Sorry I haven't been posting so much. Its been busy this semester!
I just realized that I have six classes left until I graduate. I'm in four right now, meaning that if I pick up two this summer, I will be out of here. I am stunned and incredibly pleased.
There is a raccoon that has taken residence beneath the old shed right next my place. He ought to have been a delightful addition to all of the other wildlife on the property. I remember reading about families in Maine setting out saucers of milk for this exact creature on saucy July nights. You would give him bread and he would dip it into the lake before eating, in a classic postcard to all things wild.
Yet as this tale developed, I came to remind myself of the tourists who have mistakenly believed that grizzly beers were as huggable as their loveable cartoons.
Our outdoor cat is now afraid of small noises and tiny movements. These days, she bounds into my brother's place like a donkey chased by the proverbial stick. I then catch her darting straight to the window and peering avidly outside whilst twitching slightly. Meanwhile, a nocturnal bachelor has started making impressively loud forays behind my bedroom deep in the night.
Last week I heard rain dribbling against the metal drainpipes of the house- a slow sonorous back and forth trickle. After a few moments, it got louder. On impulse, I banged on the far wall that was by my bed.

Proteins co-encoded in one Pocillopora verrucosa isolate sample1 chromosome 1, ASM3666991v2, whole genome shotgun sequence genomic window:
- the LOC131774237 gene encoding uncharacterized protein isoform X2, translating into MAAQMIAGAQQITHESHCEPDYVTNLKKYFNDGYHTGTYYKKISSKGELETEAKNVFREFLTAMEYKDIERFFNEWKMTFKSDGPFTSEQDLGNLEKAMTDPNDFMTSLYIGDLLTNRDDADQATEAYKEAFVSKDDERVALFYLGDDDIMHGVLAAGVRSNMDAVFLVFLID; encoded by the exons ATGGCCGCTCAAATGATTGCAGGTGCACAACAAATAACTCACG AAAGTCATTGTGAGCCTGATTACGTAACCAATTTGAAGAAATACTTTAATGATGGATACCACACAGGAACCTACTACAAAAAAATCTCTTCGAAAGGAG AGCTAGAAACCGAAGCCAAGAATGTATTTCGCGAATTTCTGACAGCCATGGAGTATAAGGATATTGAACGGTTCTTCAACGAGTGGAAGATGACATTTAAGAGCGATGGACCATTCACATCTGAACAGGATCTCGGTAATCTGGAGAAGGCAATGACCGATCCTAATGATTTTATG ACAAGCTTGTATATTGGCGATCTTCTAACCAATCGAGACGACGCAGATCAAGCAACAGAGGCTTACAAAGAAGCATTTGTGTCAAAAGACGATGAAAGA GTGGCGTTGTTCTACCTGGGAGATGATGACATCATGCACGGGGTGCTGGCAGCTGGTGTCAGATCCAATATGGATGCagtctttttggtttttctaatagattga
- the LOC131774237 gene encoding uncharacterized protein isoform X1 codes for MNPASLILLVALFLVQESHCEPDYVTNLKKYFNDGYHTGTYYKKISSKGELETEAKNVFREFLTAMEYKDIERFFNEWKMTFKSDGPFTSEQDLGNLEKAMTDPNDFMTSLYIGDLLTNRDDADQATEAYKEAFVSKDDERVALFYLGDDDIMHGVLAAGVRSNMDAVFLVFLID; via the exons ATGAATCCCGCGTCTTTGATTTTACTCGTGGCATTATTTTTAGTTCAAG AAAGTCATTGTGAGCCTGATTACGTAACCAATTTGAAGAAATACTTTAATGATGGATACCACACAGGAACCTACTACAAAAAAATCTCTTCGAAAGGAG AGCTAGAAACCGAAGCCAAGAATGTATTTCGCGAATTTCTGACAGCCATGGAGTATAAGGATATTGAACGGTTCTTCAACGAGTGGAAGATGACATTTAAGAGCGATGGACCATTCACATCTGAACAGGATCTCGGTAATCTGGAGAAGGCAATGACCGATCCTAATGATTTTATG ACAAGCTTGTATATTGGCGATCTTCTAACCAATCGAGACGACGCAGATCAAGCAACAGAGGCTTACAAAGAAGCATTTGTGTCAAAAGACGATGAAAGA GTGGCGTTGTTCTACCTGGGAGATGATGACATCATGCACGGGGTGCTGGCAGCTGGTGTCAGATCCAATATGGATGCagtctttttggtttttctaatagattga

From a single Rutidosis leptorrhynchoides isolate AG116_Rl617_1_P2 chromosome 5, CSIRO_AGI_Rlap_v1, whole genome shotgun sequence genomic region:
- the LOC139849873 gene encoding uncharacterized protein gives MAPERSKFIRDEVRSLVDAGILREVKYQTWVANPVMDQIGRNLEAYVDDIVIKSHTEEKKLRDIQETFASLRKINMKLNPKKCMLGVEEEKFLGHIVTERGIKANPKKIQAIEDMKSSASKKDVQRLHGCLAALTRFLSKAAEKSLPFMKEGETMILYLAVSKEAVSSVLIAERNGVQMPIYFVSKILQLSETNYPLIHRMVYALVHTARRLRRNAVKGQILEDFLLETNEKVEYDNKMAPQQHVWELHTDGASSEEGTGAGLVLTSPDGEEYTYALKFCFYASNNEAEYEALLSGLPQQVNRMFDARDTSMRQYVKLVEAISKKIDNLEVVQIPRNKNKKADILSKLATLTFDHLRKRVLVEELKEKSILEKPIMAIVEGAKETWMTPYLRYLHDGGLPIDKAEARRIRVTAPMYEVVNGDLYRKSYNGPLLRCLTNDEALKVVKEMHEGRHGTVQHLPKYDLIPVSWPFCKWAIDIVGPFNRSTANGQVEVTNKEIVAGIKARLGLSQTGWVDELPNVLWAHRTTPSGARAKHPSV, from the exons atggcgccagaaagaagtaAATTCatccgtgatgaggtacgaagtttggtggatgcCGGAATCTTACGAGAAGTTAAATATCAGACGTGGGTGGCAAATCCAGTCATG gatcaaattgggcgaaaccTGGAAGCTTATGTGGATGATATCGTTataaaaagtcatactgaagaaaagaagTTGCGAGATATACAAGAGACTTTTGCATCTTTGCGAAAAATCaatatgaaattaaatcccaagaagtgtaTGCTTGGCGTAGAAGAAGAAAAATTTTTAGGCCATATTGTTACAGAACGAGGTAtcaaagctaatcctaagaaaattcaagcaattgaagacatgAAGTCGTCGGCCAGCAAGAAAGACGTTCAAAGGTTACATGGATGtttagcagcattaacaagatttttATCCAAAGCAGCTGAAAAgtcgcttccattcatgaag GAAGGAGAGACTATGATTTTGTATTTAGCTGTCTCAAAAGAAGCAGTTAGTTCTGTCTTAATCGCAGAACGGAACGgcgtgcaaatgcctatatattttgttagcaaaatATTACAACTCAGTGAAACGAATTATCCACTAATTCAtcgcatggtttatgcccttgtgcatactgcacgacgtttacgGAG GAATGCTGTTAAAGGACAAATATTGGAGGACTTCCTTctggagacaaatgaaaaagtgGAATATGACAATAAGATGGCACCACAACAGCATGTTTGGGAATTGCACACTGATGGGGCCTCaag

The rain stopped.
Earlier that day, I had fought hard for the raccoon to stay. Still remembering the mythical Maine cottage, I told my brother that to have such unique wildlife on the property was a mark of distinction, meaning that we were living a lifestyle that few in North America enjoyed. He told me bluntly that some animals carried diseases, and not unlike rats, got into garbage. They could get rabies, froth at the mouth, and bite a passerby.
When the cat let out bloodcurling shrieks in the dark and further put paid to my fantases of peaceful coexistence, I thought it was all over with. The "raccoon people" were summoned. They arrived in a truck loaded with gear and proceeded to be paid a hefty sum to catch the feral fellow and (ro my relief) safely release him up on the Malahat, a mountainous area that frames the roads needed to travel "up-island" from Victoria.
So one week later, I was lying in bed. No one else was on the property; my brother was on a ski trip somewhere. There was a crash in my closet, then a scuffle. I was tired and tried to ignore it until it registered: someone was breaking into my place! There were two options: it could be Davy Crockett's nemesis or an actual human being. Since I had freaked out at deer noises last summer, I opted for the former and phoned my parents at five thirty in the morning instead of dialing 911. "I thought the thing was gone!" I told my dad.
"No, no. There is a trap behind your kitchen. Its probably in there thrashing. That must be it," my father concluded. Even though I told him not to come over, he turned up in his nightclothes, squinting in at the door of my bedroom and going out back to check the trap.
It was empty.
Last night, the grating rain started again.
I turned over in bed, shook my head and sighed.